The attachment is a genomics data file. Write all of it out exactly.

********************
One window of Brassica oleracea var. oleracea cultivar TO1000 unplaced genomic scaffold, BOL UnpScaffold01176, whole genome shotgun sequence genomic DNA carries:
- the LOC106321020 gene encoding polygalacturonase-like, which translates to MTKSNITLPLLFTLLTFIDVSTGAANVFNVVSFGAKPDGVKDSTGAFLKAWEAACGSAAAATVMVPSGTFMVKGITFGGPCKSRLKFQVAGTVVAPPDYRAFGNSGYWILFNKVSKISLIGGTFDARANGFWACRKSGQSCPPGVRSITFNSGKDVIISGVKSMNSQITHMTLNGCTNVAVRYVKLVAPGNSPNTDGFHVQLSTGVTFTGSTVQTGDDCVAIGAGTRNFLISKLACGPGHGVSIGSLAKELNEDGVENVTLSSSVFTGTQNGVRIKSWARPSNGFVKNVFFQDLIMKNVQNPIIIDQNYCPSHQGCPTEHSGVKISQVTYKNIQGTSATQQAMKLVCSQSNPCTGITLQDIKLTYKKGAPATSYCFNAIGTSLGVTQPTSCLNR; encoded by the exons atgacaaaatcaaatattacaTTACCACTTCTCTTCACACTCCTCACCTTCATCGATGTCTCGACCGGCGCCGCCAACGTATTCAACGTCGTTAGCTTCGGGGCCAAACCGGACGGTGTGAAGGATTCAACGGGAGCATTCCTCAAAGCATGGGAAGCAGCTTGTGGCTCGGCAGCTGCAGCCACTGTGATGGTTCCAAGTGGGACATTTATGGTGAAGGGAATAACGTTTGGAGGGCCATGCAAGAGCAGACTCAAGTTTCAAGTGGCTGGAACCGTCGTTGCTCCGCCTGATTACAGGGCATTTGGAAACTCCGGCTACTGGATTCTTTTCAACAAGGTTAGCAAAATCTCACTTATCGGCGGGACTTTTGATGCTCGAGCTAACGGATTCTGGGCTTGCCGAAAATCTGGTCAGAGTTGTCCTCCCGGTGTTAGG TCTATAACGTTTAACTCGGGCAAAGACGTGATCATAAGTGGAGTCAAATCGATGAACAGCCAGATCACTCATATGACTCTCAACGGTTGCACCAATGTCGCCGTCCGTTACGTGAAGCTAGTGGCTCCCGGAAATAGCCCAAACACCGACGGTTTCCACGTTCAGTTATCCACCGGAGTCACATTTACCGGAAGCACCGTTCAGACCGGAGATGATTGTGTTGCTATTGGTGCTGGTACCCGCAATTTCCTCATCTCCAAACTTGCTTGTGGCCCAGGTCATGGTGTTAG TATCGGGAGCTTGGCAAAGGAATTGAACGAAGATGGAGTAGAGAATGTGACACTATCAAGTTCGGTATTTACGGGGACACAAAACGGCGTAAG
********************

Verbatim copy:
One window of Brassica oleracea var. oleracea cultivar TO1000 unplaced genomic scaffold, BOL UnpScaffold01176, whole genome shotgun sequence genomic DNA carries:
- the LOC106321020 gene encoding polygalacturonase-like, which translates to MTKSNITLPLLFTLLTFIDVSTGAANVFNVVSFGAKPDGVKDSTGAFLKAWEAACGSAAAATVMVPSGTFMVKGITFGGPCKSRLKFQVAGTVVAPPDYRAFGNSGYWILFNKVSKISLIGGTFDARANGFWACRKSGQSCPPGVRSITFNSGKDVIISGVKSMNSQITHMTLNGCTNVAVRYVKLVAPGNSPNTDGFHVQLSTGVTFTGSTVQTGDDCVAIGAGTRNFLISKLACGPGHGVSIGSLAKELNEDGVENVTLSSSVFTGTQNGVRIKSWARPSNGFVKNVFFQDLIMKNVQNPIIIDQNYCPSHQGCPTEHSGVKISQVTYKNIQGTSATQQAMKLVCSQSNPCTGITLQDIKLTYKKGAPATSYCFNAIGTSLGVTQPTSCLNR; encoded by the exons atgacaaaatcaaatattacaTTACCACTTCTCTTCACACTCCTCACCTTCATCGATGTCTCGACCGGCGCCGCCAACGTATTCAACGTCGTTAGCTTCGGGGCCAAACCGGACGGTGTGAAGGATTCAACGGGAGCATTCCTCAAAGCATGGGAAGCAGCTTGTGGCTCGGCAGCTGCAGCCACTGTGATGGTTCCAAGTGGGACATTTATGGTGAAGGGAATAACGTTTGGAGGGCCATGCAAGAGCAGACTCAAGTTTCAAGTGGCTGGAACCGTCGTTGCTCCGCCTGATTACAGGGCATTTGGAAACTCCGGCTACTGGATTCTTTTCAACAAGGTTAGCAAAATCTCACTTATCGGCGGGACTTTTGATGCTCGAGCTAACGGATTCTGGGCTTGCCGAAAATCTGGTCAGAGTTGTCCTCCCGGTGTTAGG TCTATAACGTTTAACTCGGGCAAAGACGTGATCATAAGTGGAGTCAAATCGATGAACAGCCAGATCACTCATATGACTCTCAACGGTTGCACCAATGTCGCCGTCCGTTACGTGAAGCTAGTGGCTCCCGGAAATAGCCCAAACACCGACGGTTTCCACGTTCAGTTATCCACCGGAGTCACATTTACCGGAAGCACCGTTCAGACCGGAGATGATTGTGTTGCTATTGGTGCTGGTACCCGCAATTTCCTCATCTCCAAACTTGCTTGTGGCCCAGGTCATGGTGTTAG TATCGGGAGCTTGGCAAAGGAATTGAACGAAGATGGAGTAGAGAATGTGACACTATCAAGTTCGGTATTTACGGGGACACAAAACGGCGTAAG